Pringle Says Roles Are ‘Compatible,’ Not in Conflict

Anaheim Mayor Curt Pringle at a City Council meeting this year. Pringle is termed out as mayor Dec. 7. (Photo by: Paul Rosales)

Anaheim Mayor Curt Pringle at a City Council meeting this year. Pringle is termed out as mayor Dec. 7. (Photo by: Paul Rosales)

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Wednesday, October 5, 2010 | Curt Pringle — with California’s attorney general bearing down on him and revelations of a last-minute attempt by Gov. Arnold Schwarzenegger to shield him from conflict of interest law — Tuesday provided his most detailed public explanation to date of why he believes his roles as mayor of Anaheim and chairman of the High Speed Rail Authority are not in conflict.

“These [roles] are compatible,” he said in response to questions raised by rail critics. Anaheim and the High Speed Rail Authority are “looking to develop the same project.”

State Attorney General Jerry Brown’s office has given Pringle and Richard Katz, another member of California’s High Speed Rail Authority, 30 days to explain why their rail duties don’t conflict with other offices they hold.

Pringle said there is no reason for him to step aside from any of his positions.

“I was appointed [to the High Speed Rail Authority] in 2007,” Pringle said. “I was the mayor [at the time of the appointment]. None of these issues were brought up.”

He said a third position he holds as a director of the Orange County Transportation Authority isn’t a factor in the discussions because that board specifically was created with the idea that its members would include local elected officials.

Pringle noted that his term as mayor ends in December, as does his term on the OCTA board.

Pringle’s term as Anaheim mayor ends Dec. 7 when the new mayor is sworn in, leaving only a few weeks between the deadline for responding to the attorney general and the date Pringle leaves office.

Even if he has only a short time left as Anaheim mayor, critics have said it still is important for Pringle to either step aside or be removed because important decisions, including, possibly, selection of the first leg for construction of the $43 billion train system may be made before his mayoral term ends.

The Attorney General’s Office was straightforward in its most recent letter to Pringle, saying that he very well could be violating the state’s “incompatible office” law.

“We continue to receive information and inquiries raising significant concerns that you may be holding incompatible offices,” said the latest letter to Pringle.

“[I]t is contrary to public policy and to law for one individual simultaneously to hold two offices where there is any possibility of a significant clash of duties or loyalties between the offices,” said the letter to Pringle. “… [I]n your circumstances, for example, the possibility that you hold positions with two agencies that may be required to negotiate with one another would be one area of particular concern.”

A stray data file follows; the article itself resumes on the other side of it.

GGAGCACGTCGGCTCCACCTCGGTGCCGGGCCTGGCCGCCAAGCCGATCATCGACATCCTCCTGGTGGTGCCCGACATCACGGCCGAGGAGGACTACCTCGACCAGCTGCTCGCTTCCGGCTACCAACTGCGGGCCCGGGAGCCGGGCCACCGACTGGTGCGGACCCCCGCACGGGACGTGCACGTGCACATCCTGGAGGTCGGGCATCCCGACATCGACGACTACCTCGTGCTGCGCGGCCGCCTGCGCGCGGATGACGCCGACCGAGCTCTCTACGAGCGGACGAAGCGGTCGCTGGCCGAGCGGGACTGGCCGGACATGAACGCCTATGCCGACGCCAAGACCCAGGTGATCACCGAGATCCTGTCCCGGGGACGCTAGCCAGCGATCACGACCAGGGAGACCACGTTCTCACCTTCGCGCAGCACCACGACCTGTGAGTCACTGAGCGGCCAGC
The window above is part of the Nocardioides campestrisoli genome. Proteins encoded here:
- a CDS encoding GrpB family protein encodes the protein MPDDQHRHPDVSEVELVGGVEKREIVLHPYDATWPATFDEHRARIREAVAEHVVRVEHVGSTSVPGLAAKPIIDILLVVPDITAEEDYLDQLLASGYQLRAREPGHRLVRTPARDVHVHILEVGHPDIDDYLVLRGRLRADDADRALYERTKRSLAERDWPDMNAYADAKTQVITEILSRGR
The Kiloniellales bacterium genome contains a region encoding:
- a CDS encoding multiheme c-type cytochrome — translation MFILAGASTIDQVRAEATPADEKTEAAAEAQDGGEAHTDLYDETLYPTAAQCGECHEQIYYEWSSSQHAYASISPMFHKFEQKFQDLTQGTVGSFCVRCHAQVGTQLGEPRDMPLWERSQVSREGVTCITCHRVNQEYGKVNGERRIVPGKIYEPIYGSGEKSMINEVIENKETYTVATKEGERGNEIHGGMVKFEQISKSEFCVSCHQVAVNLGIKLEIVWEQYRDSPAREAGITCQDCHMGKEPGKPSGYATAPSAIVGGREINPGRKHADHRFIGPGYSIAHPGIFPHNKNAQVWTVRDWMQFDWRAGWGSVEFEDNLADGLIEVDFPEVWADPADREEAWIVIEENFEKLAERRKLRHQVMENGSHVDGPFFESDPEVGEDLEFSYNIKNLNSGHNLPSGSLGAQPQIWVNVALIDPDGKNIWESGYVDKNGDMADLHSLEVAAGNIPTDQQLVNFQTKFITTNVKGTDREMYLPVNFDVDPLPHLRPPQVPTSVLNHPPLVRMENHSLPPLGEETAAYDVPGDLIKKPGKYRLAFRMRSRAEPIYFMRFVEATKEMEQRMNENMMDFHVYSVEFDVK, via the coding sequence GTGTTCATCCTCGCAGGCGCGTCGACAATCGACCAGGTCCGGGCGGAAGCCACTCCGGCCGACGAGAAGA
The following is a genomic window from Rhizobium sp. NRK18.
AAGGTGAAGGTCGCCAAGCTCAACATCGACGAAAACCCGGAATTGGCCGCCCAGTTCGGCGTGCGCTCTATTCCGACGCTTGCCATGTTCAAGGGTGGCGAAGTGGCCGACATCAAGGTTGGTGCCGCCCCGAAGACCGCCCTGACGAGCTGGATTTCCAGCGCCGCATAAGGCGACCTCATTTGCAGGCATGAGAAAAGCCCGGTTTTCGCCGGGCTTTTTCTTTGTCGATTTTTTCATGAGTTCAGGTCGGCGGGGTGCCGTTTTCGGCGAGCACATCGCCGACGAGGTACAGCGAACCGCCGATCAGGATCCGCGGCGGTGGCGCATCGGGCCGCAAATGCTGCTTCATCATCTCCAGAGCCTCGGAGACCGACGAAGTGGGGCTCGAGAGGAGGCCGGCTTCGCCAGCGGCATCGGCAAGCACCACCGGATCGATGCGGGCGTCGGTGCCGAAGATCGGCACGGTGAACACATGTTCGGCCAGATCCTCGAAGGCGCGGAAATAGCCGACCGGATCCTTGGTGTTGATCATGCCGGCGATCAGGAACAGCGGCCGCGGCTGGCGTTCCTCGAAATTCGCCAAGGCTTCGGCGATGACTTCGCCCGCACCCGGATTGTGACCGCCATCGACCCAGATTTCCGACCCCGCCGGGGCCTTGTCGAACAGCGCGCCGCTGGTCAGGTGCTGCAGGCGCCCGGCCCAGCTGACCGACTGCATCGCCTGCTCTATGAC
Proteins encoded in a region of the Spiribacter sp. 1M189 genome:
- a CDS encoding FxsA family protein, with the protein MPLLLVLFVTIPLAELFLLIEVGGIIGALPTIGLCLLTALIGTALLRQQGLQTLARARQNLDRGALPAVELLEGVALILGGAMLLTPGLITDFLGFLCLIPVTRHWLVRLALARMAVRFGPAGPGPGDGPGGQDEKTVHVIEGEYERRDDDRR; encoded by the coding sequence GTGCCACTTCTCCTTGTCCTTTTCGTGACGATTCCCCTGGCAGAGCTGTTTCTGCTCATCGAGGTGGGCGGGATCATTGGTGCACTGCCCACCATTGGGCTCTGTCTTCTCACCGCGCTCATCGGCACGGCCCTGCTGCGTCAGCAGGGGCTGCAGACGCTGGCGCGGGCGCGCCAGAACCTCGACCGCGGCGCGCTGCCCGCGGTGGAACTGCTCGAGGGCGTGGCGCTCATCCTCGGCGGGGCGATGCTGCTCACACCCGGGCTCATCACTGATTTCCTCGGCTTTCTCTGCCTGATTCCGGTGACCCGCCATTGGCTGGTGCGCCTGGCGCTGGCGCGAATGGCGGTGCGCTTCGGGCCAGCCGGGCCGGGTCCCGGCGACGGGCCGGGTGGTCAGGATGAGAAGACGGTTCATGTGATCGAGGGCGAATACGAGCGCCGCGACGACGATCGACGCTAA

The Los Angeles Times reported Tuesday that in the crafting the budget bill Gov. Arnold Schwarzenegger and legislative leaders tried to exempt high-speed rail officials from the incompatible office law. The attempt was thwarted by Senate President Pro Tem Darrell Steinberg, D-Sacramento, and other Senate Democrats.

Pringle said the attempt to get the law amended wasn’t his idea.

California is more than three months late passing a state budget and the main purpose of the negotiations between the governor and legislative leaders was to reach a compromise that would produce a new budget.

But, Pringle said, “everything is a part of the budget discussions,” including the high-speed rail budget. “It’s the only legislative activity taking place right now.”

And, he said, it’s important to “clarify” the issue of potential conflicts.

In its story, the Times said the issue of using the budget to remove High Speed Rail Authority board members from the conflict provisions of the law came from the governor’s office.

According to the Times, state Sen. Alan Lowenthal, D-Long Beach — who is chairman of the transportation committee, which handles rail legislation — said Steinberg’s office on Oct. 1 told him other legislative leaders and the governor wanted to exempt Pringle and Katz from the incompatible office law.

The Times reported that Lowenthal said: “I went ballistic. I couldn’t support that. The law is the law. Everyone knows what’s going on, and they’re trying to sneak something into the budget.”

But no matter what happens in the next few weeks, Pringle said he’s going to ask Schwarzenegger to give him another four years on the rail board before the governor leaves office in January.

“I’m going to ask the governor for reappointment,” Pringle said.

Please contact Tracy Wood directly at twood@voiceofoc.org, and follow her on Twitter: twitter.com/tracy111. And add your voice with a letter to the editor.

 

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